Alton Evening Telegraph from Alton, Illinois on September 21, 1963 · Page 4
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September 21, 1963

Alton Evening Telegraph from Alton, Illinois · Page 4

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Saturday, September 21, 1963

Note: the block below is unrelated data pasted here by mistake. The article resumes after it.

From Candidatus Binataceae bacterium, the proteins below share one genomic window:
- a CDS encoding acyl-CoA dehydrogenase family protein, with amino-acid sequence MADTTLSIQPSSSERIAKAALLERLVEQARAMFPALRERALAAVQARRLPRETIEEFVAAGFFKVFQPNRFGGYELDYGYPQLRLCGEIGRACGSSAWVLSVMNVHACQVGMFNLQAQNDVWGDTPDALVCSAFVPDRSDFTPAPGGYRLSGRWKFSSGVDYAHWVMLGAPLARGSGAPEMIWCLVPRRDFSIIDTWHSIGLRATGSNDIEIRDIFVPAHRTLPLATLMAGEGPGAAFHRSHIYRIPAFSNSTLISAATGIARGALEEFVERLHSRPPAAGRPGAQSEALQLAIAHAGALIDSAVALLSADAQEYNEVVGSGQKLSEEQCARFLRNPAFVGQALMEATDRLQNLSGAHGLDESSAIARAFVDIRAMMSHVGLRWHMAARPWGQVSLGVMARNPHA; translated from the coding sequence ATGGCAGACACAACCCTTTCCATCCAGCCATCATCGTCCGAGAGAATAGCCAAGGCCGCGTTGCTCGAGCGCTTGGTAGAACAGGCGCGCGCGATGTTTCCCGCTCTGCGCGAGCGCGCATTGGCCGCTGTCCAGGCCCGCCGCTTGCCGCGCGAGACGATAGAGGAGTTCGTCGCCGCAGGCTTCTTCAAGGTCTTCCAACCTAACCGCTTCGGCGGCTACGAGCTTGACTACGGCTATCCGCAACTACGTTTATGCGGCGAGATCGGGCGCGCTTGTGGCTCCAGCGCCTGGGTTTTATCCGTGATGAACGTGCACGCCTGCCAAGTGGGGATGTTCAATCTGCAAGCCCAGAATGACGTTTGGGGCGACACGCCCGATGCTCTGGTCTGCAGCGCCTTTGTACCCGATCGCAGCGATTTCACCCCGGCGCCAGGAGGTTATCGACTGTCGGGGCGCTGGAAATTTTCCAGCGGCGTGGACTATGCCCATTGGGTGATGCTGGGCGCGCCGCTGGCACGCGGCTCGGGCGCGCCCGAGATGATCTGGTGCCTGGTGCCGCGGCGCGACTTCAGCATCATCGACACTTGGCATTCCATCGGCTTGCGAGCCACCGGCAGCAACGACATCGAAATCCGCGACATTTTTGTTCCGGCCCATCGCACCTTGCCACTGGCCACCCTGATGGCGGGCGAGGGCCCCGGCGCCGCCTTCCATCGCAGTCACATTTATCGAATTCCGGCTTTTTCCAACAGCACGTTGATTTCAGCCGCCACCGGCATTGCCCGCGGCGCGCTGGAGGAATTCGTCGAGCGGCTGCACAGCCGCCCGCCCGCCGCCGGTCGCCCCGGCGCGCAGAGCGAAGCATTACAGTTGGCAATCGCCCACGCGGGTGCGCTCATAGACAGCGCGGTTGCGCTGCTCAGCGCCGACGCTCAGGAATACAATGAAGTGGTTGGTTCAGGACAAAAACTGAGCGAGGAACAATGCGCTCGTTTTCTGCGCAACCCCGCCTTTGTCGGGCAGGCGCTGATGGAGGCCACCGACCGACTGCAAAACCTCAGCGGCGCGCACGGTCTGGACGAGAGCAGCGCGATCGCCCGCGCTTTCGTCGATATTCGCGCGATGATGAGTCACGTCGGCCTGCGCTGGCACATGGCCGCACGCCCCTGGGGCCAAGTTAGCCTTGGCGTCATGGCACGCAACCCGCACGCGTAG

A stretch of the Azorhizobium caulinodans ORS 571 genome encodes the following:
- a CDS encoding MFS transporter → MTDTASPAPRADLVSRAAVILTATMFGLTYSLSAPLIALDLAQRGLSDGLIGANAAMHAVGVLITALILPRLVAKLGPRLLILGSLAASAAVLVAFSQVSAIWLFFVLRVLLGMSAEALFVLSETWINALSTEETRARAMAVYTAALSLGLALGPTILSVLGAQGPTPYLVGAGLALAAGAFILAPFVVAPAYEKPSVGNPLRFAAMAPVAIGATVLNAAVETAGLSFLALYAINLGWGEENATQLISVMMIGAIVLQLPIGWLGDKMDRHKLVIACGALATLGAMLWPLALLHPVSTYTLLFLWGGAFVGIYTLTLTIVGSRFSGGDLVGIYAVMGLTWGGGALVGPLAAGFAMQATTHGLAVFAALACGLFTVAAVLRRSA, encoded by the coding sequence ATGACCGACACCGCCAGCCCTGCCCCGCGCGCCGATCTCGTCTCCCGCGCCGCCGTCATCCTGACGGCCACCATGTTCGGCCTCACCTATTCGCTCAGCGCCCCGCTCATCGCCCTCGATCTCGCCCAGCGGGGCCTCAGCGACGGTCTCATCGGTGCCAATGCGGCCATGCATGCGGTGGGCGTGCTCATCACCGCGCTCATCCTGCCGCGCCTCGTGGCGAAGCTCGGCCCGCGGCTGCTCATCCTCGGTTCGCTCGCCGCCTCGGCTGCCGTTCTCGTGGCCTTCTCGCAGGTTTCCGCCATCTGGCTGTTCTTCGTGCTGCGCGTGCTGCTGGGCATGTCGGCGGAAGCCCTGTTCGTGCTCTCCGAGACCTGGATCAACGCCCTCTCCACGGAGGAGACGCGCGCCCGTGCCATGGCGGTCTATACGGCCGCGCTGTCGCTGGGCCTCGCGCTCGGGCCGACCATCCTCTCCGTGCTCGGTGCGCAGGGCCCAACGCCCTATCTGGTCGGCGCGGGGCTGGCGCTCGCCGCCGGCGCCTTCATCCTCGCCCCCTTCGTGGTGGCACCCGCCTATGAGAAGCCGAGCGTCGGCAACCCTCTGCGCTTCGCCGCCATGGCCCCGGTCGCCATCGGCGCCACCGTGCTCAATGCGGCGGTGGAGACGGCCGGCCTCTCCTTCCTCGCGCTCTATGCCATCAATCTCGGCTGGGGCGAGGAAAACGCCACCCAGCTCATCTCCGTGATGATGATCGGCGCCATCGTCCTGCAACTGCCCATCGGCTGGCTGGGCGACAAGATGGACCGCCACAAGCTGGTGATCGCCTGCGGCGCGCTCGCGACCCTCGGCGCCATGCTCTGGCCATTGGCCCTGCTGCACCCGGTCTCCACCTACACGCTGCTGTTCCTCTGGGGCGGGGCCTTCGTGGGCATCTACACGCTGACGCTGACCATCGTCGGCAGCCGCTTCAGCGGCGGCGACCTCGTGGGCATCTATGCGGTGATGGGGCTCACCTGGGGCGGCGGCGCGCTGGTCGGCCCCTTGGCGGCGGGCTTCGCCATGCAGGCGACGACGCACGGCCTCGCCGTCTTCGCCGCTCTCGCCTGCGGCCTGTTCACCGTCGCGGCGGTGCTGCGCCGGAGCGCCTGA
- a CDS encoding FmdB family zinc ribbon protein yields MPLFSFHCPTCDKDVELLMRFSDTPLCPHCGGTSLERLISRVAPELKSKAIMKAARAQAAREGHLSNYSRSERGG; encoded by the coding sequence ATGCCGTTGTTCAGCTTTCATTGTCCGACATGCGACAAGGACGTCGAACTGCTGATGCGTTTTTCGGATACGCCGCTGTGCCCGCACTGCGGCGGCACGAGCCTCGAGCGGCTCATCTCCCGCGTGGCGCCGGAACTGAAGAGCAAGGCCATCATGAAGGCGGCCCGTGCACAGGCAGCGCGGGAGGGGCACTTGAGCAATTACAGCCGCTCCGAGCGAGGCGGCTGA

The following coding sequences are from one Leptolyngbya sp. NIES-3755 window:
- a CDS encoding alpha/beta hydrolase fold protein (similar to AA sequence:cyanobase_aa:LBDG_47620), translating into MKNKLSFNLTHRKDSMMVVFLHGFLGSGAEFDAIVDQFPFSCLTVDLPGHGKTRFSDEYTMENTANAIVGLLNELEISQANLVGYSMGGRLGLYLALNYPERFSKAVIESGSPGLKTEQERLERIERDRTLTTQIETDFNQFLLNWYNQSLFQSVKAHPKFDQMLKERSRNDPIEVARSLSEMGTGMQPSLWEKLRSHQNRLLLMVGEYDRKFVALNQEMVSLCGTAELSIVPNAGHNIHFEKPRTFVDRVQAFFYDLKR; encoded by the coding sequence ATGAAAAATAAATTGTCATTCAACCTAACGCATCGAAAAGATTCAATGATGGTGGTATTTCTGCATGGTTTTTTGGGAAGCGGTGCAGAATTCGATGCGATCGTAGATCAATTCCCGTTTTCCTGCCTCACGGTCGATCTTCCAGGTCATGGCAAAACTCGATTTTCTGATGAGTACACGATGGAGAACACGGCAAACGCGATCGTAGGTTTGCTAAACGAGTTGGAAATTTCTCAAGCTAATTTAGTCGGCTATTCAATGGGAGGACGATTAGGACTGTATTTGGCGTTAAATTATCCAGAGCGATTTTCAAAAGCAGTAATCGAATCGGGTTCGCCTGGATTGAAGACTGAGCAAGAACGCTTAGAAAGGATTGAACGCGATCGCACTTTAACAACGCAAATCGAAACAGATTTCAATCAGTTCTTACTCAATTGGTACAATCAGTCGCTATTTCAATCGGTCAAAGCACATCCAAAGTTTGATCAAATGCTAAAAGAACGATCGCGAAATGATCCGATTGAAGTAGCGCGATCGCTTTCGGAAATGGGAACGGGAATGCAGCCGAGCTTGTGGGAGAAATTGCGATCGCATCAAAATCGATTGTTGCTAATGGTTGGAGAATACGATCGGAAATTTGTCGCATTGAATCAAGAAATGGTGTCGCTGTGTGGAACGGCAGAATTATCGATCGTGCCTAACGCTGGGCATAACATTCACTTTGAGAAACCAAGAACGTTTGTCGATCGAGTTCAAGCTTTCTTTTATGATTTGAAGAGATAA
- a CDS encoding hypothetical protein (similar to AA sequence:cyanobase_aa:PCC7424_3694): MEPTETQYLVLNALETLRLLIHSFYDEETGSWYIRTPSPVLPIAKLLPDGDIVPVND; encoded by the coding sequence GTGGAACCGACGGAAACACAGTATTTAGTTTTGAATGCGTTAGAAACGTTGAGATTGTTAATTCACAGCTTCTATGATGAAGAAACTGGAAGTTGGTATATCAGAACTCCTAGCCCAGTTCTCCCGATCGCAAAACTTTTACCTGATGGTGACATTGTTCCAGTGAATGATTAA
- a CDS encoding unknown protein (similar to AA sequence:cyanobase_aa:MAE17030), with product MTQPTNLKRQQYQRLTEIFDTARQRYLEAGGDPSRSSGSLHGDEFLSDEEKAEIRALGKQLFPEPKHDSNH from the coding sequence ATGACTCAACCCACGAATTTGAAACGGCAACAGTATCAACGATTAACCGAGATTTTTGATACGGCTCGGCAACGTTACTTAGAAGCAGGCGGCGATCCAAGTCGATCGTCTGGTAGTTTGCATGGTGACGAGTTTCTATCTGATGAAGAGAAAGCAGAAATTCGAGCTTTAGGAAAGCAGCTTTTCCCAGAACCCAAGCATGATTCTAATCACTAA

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PAGE FOUR ALTON EVENING TELEGRAPH SATURDAY, SEPTEMBER 21,1963 Editorials. What we think about... Little Powers...Bill Hambleton.. Small Peacekeepers Sfcrri.ii} <.ic'iin,il I' lli.int li.) c suggested strongly, at its opening, that the United Nation 1 - pc.ice- kecpmg operations he performed by the small states, without big-power involvement. All. "Iliant, himself, represents j relatively small nate. And the small states have been maintaining the personnel in the peace-keeping operations, unless we count A relatively weak state like India a big power. Sometimes we are surprised when we see representatives of these small nations in high places of the U. N. How, we sometimes ask ourselves, can they produce men big enough to handle the world situation, Stand up to the world's powerful leaders? Perhaps, besides 1) Th.int, the new president of the world peace keeping organization could represent a case in point. Dr. Carlos Sos Rodriguez of Venezuela is the new president of the organization. He must deal with all the problems of decorum that arise; hammer down the loudmouths and outslick the slickers. Well-Prepared Already Dr. Sosa (the middle name's his father's) has piesided over the Security Council and at meetings of the Latin-American group in the U. N. This is In way of proving hi-, mettle in dealing with the international field. In 19SO he was made Venezuelan ambassador to London but resigned I wo years later when Col. Morcos Perez Jimincz seized the Venezuelan government. He spent six years under self-imposed exile in Spain. He is financially independent. He comes of a family that raised coffee in Venezuela for 100 years, but has seen much of the western world while obtaining an education. His early schooling was in Caracas, but he studied also at Baddington, England, the University of Paris, and the Central University of Venezuela. He got his doctorate in law at Paris, and another doctorate in political science at the Central University — both in the same year. He speaks English and I-rench fluently, but conducts U. N. sessions in Spanish. He's published one book — in T'rcnch. It's a doctoral thesis on international law relating to rivers of South America. He has prepared himself physically for receptions and dinners ordeal as president by taking off 10 pounds. All of which would indicate a certain foremindedness. Sought Best in Men William Hambleton's health enforced resignation as president of the United Fund was, as the motion accepting it remarked, indeed regrettable. More regrettable yet is the condition of health of this truly remarkable leader in the community — one of the small band who have been powerful in inculcating into organized labor the sense of community responsibility it has developed both here and nationwide in the current generation. Mr. Hambleton's career in this respect is a symbol of one aspect of modern labor leadership, in a day when another phalanx is accused of trying to draw labor down a path of coercion, racketeering, and possible seizure of the government's reins. If his health was to give out, even though it happened to be at a crucial time in the United Fund's current finance campaign, the community can be thankful it lasted until he was able to prove himself in this, one of the very few highest positions of civic leadership in the community. His enforced resignation may well influence the entire campaign organization to proceed on its job with renewed energy to "do it for Bill." Where the Frills Really Are So what if they are trying to build a 20-room addition to our high school to catch up with our birthrate? You, as a taxpayer, still never had it so good. Or you wouldn't have it so good in Mt. Vernon, N. Y. if you owned a home out there. Not that it's un-nice to give the youngsters something to thrill them and keep them interested. But look what the kids out there got in a high school: i Designed to accommodate 2,600 students (just about the capacity to be reached by the proposed additions to Alton Senior High), the new $8 million Mt. Vernon High includes, among other items, an indoor swimming pool with underwater portholes through which instructors can watch students whom they can give orders over loudspeakers; seven gymnasiums, including one with an earthen floor for indoor football and baseball practice; t $2JO,000 .if, conditioning system that, as is the case with mm centrally controlled ones, can double AS a heating system in winter; three cafeterias with eight service lines. Carpeted Auditorium The 120-foot library bridges a courtyard, which, also rimmed with classrooms, has facilities for dining among pine trees and shrubs. The 1,500 capacity auditorium has a carpeted floor. Needless to say a long battle, partly over the site, preceeded the building. And it extended over 15 years and four bond issue elections. The new school combines the student bodies of two others in which the races were largely segregated. The old schools were located in the downtown district, the new one out alongside the Cross Country Parkway. And yes, there arc 110 classrooms. Wonder if the cafeteria chef is Italian or French, and what country club they swiped him from. But they did leave out the 18-hole golf course. PAUL S. COUSLEY, Editor Readers Forum Must Come from Inside House Resting on Sand Being a rabid conservative I find it high time to cry out for that thing most precious to conserve: the lives of our fellow men. The vermin, the scum, the blackhearts, the inhuman trash who deliberately destroyed a house of worship and four small lives in Birmingham should be found out and punished without mercy. We who believe in both state's rights and civil liberty for ' all kinds and shades of mankind have been patient with the Governor Wallaces and the Martin Luther Kings. We are tired of segregation, marches, demonstrations, banning of Negroes from school and universities. We are tired of press reports, television programs, and new editorials telling about the vile things both white and black are doing to bring disgust upon this nation. A church was destroyed, four children's lives were taken from them — but why? Tomorrow every man and woman and child should kneel in his own church and pray for an end to this racial antagonism and violence. With one great voice lifted from the people of America, surely God will forgive this nation and instill its people wiith the desire to love their fellow man. Marches, legislation, and violence will never do it; simply it must come from inside each soul —black and white. JOHN BOLAND Godfrey The Children Birmingham has taken the infamous place in the history of the ages. The children get it again! Even before the newborn sons of Israel got theirs from Herod, the Egyptian firstborn sons faced an awful retribution. Those of us in Europe in the grim forties saw who lost the most. It was the kids again who saw their entire lives tumbled about their ears, unable to comprehend, and so many actually forgetting how-to cry. Those yet alive, not starved or cremated, still bear the mental and physical scars! And now in our land of the free — Birmingham! Have we caused this to be visited upon our sons? Whose kids are next? The words if a Man ring yet as He speaks, not only to the tearful women of Jerusalem: "Weep not for me, but for your children." RICHARD BROBST 27 Holly Hill Childish The Negro situation is childish. When a child of this kind doesn't get his way, he screams, cries, kicks, and puts on some of the weirdest demonstrations he can think of to get attention. Many children are starved for attention and therefore stage demonstrations for recognition. However, the Negro has had his recognition and freedom to do as everyone else, but some expect this freedom to go too far. They wish to walk into a place of business without any qualifications whatsoever and receive a job on the spot because they are colored, while a white man must be asked quite a few questions, and has a 50-50 chance of getting the job if his qualifications aren't exact. However, you don't see the The Next Minority The bomb fell Sunday, Sept. 15, 1963. Not in Alton. Not in East Alton. Not in your home. Not in your church: Neither was it behind the Iron Curtain of communism. The bomb fell in the Sunday school classroom and four Americans were killed. A minority group was being persecuted. My head dropped in shame when I heard the news. In shame today, but will I be cringing in fear tomorrow? You see, I, too, belong to a minority group. In fact I belong to many minority groups. Considering the world scope, as a white man, I am in a small minority, and as a Christian the odd.s are heavy against me. As a General Baptist I belong to a small denomination. As a minister I find myself again without the protection of large numbers. The only hope, then, I have of survival in this life is that others will respect me as another human being and let me live in peace. Sunday it was a church where people with a colored skin worshipped and were murdered. If this line of thought and action is allowed to continue, some Sunday soon I, too, may be blown from my pulpit. Your child may be killed in a Sunday school classroom, or even in a public school. Do you belong to a minority group? REV. GEORGE DOUGHERTY First General Baptist Church, East Alton Today's Prayer Father, help me to discover the deeper meanings of reverence. Let my reverence be more than the bowed head and the bent knee. May it be expressed in appreciation of the wonders of nature, in respect for every person, in love for all things good, and, above all, in faith in the ultimate triumph of truth. May I stand uncovered wherever power is expressed and the divine love has been revealed. May I see Thee everywhere, and always may I honor Thee; in Jesus' name. Amen. —Alfred Grant Walton, Brooklyn, N. Y., minister, Flatbush-Tompkins Congregational Church. (© 1D63 by the Division of Christian Education, National Council of the Churches of Christ in the U. S. A.) white man putting on demonstrations when he doesn't get the job. A better education would help a great deal, since most of the Negro population have hardly any. Of course, when I say they must have a better education, then some people will say "how do they get a better education without the proper schooling? If the Negroes wanted better schools, they could get them without having to demonstrate and play childish pranks. They could send representatives from their society to the White House for consulation with the President and Congress, rather than marching on Washington. MRS. D. J. BROWN 215 Lincoln, East Alton Safeguard On Aug. 26 you printed a letter from James Fulcher of Alton, in which he had failed to receive an answer to complaints about the day he received his state paycheck. At the request of Governor Kerner, I personally wrote Mr. Fulcher a letter dated Aug. 1, 1963, in answer to his complaints. I pointed out that payrolls are scheduled on a working day basis which causes the dates to vary because of the number of holidays or weekends that might occur in a specific pay period. The information of scheduled paydays is available at each institution, including Alton State Hospital where Mr. Fulcher is employed. In a few scattered cases there have been slight delays in the paychecks. This can be caused by machine failure, staff shortages or the fact that, as an additional safeguard to the taxpayers, institution payrolls clear through five separate state agencies. HAROLD M. VISTOSKY, M.D., Director Illinois Dept. of Mental Health, Springfield No Wonder Just about a year ago we read in our daily newspapers that two employes in sensitive positions in the National Security Agency suddenly defected to Soviet Russia. These two persons were such obvious security risks that the House Committee on Un-American Activities decided to investigate (through secret hearings) the security practices of the National Security Agency itself. When the hearings were concluded, the personnel director of security "resigned" and 26 employ- es were dismissed as blantant security risks. No wonder the Communists and pro-Communists want to get rid of the House Committee on Un- American Activities. FRED J. MILLER Rte. 1 Jerseyville ; i Distributed by King Features Syndicate, Inc. Victor Riesel ILA Cracks Down on Red Ships NEW YORK — A shipment of Soviet vodka has been lying on a pier here for some days. It is consigned to the United Nations. But the liquor will remain undrunk — at least in the U.N. lounges and restaurants. The 40 cases of Russia's national drink are being boycotted by the International Longshoremen's Assn. (ILA) — a hardy lot of men who have long refused to handle Communist cargo unless forced to by the government. There are other such cargoes lying on other docks in other cities — for the same reason. President Teddy Gleason, of the ILA, reports tons of cotton linters lying dead in 1,000 bales on Baltimore's piers. A New York merchant has been ' besieging the longshoremen's headquarters urging them to agree to handle 25,000 tons of Iron Curtain bloc glassware which he has ready for shipment to the U.S. from "over there." Ban on Ships to Cuba Not only does the Longshoremen's union refuse to handle such Soviet goods, it has been refusing to load or unload the ship of any merchant fleet owner who also runs supplies to Cuba. This has put the squeeze on the Soviets. The Soviet Ministry of the Maritime Fleet has thus found itself so desperate for freighters that it has had to go into the open market and pay premium prices for vessels for the Cuba run. The Soviets' most recent purchase cost them $2.16 million at a moment when the Kremlin is gasping for hard currency. This money went for 12 wartime Liberty ships built in U.S. yards. The Russians paid $180,000 apiece, which is $25,000 above the usual market price, for the old craft. The longshoremen's boycott would be more effective if it were not for two holes punched in it. One such puncture was made by the State Dept. It has pressured the ILA into handling Polish and Yugoslav ships — though these Communist states own the craft and also send them or sister ships into Cuba. In recent months the Poles have dispatched eight big freighters to Havana. The Belgrade government has sent six vessels to Castro. The State Dept. position taken during secret conferences in Washington is that Poland and Yugoslavia can be won away from Moscow. Agree to Go Along Gleason and his fellow dockside leaders agreed to go along. "The State Department," said Gleason the other day, "has asked us not to complicate foreign policy. Their spokesman has said it is possible to crack the Iron Curtain and we won't do anything to interfere. "But the time will come when all of us — the government, the shipping industry and the men who work on the docks should take a long hard look at this policy and see if it is working. I know that after a while we will do exactly that and then act accordingly." One of Gleason's colleagues, Sootto, the college - trained erudite young vice president of the ILA, takes a similar point of view. He reports that State Dept. officials have told him that when the government issues a license for shipment to Poland or Yugoslavia, "it expects that the cargo will be handled, because no one but the highest government leaders know what foreign policy rides on that freight." <© 1963, Bell Syndicate, Inc.) Drew Pearson Sen. Thurmond Comes to Rescue WASHINGTON — All summer long no one has denounced me on the Senate floor and I was beginning to think I was slipping. This week, however, Sen. Strom Thurmond of South Carolina came to the rescue of my ego by delivering a reasonably strong anti- Pearson diatribe. It was not, however, a work of art. It lacked the short, pithy phrases of Harry Truman, or the flowery oratory of the late Sen. Kenneth McKellar of Tennessee who filled six pages of the Congressional Record with eloquent descriptions of yours truly. Their work was art. Nor did the Senator from South Carolina let his imagination get into full swing as did Izvestia, which called me an "unwavering adherent of the maniacal plans for the establishment of world domination by American monopolies"; or Pravda, which called me the "sabotager of the cause of peace." These are adjectives that will make headlines. Sen. Thurmond's speech didn't make one headline; so I think it's only fair for me to help him out by giving him a little publicity. Furthermore, he did me a favor by printing in the Congressional Record all my columns on the Khrushchev interview. I have been getting letters from readers wanting copies of these interviews, which would have cost me a lot of money. Now I can refer them to Sen. Thurmond, who has put them in the record where they are printed free. And doubtless, since he has free mailing privileges and wants circulation of these columns, he would be glad to mail them to anyone interested. I hope he will save me that expense and trouble. The burden of Sen. Thurmond's criticism, for those who don't want to write him, was that by reporting that Russia and the Communist countries had increased their standard of living and were making progress, I was following the Khrushchev line. In this connection I suggest that the Senator from South Carolina read last week's issue of Life M;iga/ine which sets forth, with photos and in groat detail, the tremendous progress of the Communist world. Note — Sen. "Scoop" Jackson. D-Wash., informs me that on his trip lo the Far East last December he paid his wife's way to Honolulu, whore she awaited his u-turn. NOH Borrowing Chauffeur India's erudite Ambassador B. K. Nehru was greatly embarrassed the other day when he showed up several minutes late at the Export-Import Bank for the signing of a $19 million loan for railroad development in India. "Please accept my apologies," he said. "My chauffeur is not well acquainted with your streets here in Washington and was temporarily lost in the traffic." "I thought everyone knew the way to the Export-Import Bank, Mr. Ambassador," joked a bank official. "Oh, but you have never made a loan to my chauffeur," the Indian amlmssador replied. Pay Raise for Congress Despitp fear of criticism back home, there's a good chance members of Congress will vote themselves a salary increase in this year's pay raise bill for government employes. However, it will bo considerably below the suggested $12,500 boost, which would bring the annual salaries of individual Senators and House members to $35.000. The raise probably will be between $2,500 and $5,000 for all members of Congress. Meantime, the salaries of Supreme Court justices are likely to be boosted from the present $35,000 to about $50,000, while the annual pay of U. S. ambassadors will be boosted to as high as $40,000. Cabinet members — now paid $25,000 a year — also will receive substantial increases, along with most other government personnel in the exocutive branch. While congressmen shake in their boots when considering salary increases for themselves, many observers, including this writer, feel that a pay boost IB overdue. <© 19G3, Bell Syndicate. Inc.) A LTON E VENING TELEGRAPH Published Daily by Alton Telegraph Printing Company P. B. Cousley, Publisher Paul S. Cousley, Editor Henry H. McAdams, Business Manager Member of: The Associated Press o^g^x The Audit Bureau of Circulation Second Class Postage Paid at Alton, HI. Subscription price 40 cents weekly by carrier; $12 a year by mall in Illinois and Missouri; $18 in all other states. Mall subscriptions not accepted in towns where carrier delivery Is available. Local advertising rates and National advertising repre- contract information on ap- ' plication at Telegraph business office, 111 East Broadway, Alton, Illinois. sentative: The Branham Company, New York, Chicago, Detroit, and St Louta. What They Did Then —News From The Telegraphs of Yesteryear 25 Years Asro SKI'TKMBKR 21, 1938 William Akin Jr., 19, son of Mr. and Mrs. William AWn of 605 Summit St., lost his life in a hurricane-swept tidal wave that flooded east coast resorts. William and his brother, Paul, were visiting with their grandparents, Mr. and Mrs. Paul Bigelow, of Bellporl, L. I. He and a companion wen- (hrown into (he churning water ali< r their 40-foot motor boat capsized en route to Patchogue. Alter six hours of battling the waves, the boys reached shore, but Akin died before Ws companion, weak and injured, could crawl a mile to the Coast Guard station to summon help. Akin's body was found shortly alter daylight on the same day he was to have entered Massachusetts Institute of Technology at Boston. The death list had passed the 250 figure and property damage ran into millions. William Akin Sr. was vice president ol Laclede Steel Co., and his grandfather, Thomas Akin, St. Louis, was president. Relatives of Fred Olsen Jr., also in the area, were concerned for his safety. Chris C, Schmidt, 69, died before a physician could reach him, after he was stricken by a heart attack. Schmidt, Brighton filling station owner, was found unconscious by a neighbor who noticed lights in the station at a late hour. Ed Herb, for many years a general merchandiser here, and son of the former Alton mayor and state Senator diaries A. Herb, died in Los Angeles, where he had lived for 21 years. Madison County coal output in August reached 5f),H20 tons. Final enrollment figures lor public schools showed a decline of IM from the previous year. The greater loss was in the grades, while Alton High School sliowed a gain of 182 since the previous September, with 13 more post-graduate .students than in the 1937-38 year. Mildred Black was named editor of the Alton High School "Tatler" s,taff. Others on the editorial staff were Beverly Barley, Eileen Curry, Mary Ellen Brady, Mary Davis, Kathryn Sharkey, Myrna Eisenreich, Ruth Waggoner, Leroy Korte and Calvin Craig; business managers were Bob Herb and Calvin Craig, and the advertising staff included Orville Thomas, Billy Reed, Bill Rain, and Eugene Wadiow. 50 Years Ago HKI'TKMBEIi 21, lUlli Three-year-old Harold Dalton, son of Mr. and Mrs. Louis Dalton of 4th and Easton Streets, was fatally injured when a heavy wooden window-frame used by older children in making a see-saw overturned on him while he was ut play on a lot near his home. The tot had left home shortly before the noon dinner hour. His body was found by his mother just a few minutes after the fatal mishap when she went to call him to the noon meal. Harold Watson, 22, of Springfield, was drowned when he fell from the landing stage of the Str. Columbia near the free bridge at St. Louis. He was a member of a lodge group which had boarded the excursion boat at Alton for an all-day trip to Jefferson Barracks and return. When the young man's weight was released from the gang-plank, the heavy stage also went into the river and was lost. The Str. Illinois, with Adjutant General Dickson, re-turned from a trip to Cairo on which the state official and his party inspected southern Illinois flood levees. The boat had been expected to go as far as Shawneetown where Alton naval reserves had done flood duty in the spring, but low water conditions cut short the last leg of the trip. J. R. Clow Jr. of East Alton had a startling awakening Sunday morning when a charge ol bird-shot tore through the wall of his bedroom, just above his bed. It was later found that a neighbor had accidentally dis- charged a shotgun he was preparing to clean tor the hunting season. Joseph Biehler, 65, a Benbow City village trustee, died when unexpectedly stricken by apoplexy Just after mounting the stairs to enter his apartment In the Biehler building. He formerly had served as village marshal and as street commissioner. County Judge J. E. Hillskotter, accompanied by Charles Burton, Edwardsvjlle attorney, made an inspection tour of construction work in progress in Wood River Drainage & Levee District. Later he had dinner and a conference at the Reilly home with the district commissioners, J. H. Chessen, Fred Crandall, and Ben Picker. v A small motorboat of Peter Joest, fish market operator, was sunk when struck by the wheel of the excursion steamer Grey Eagle as it was leaving the Alton levee. Temperature fell sharply and many men in Sunday throngs on the street wore topcoats.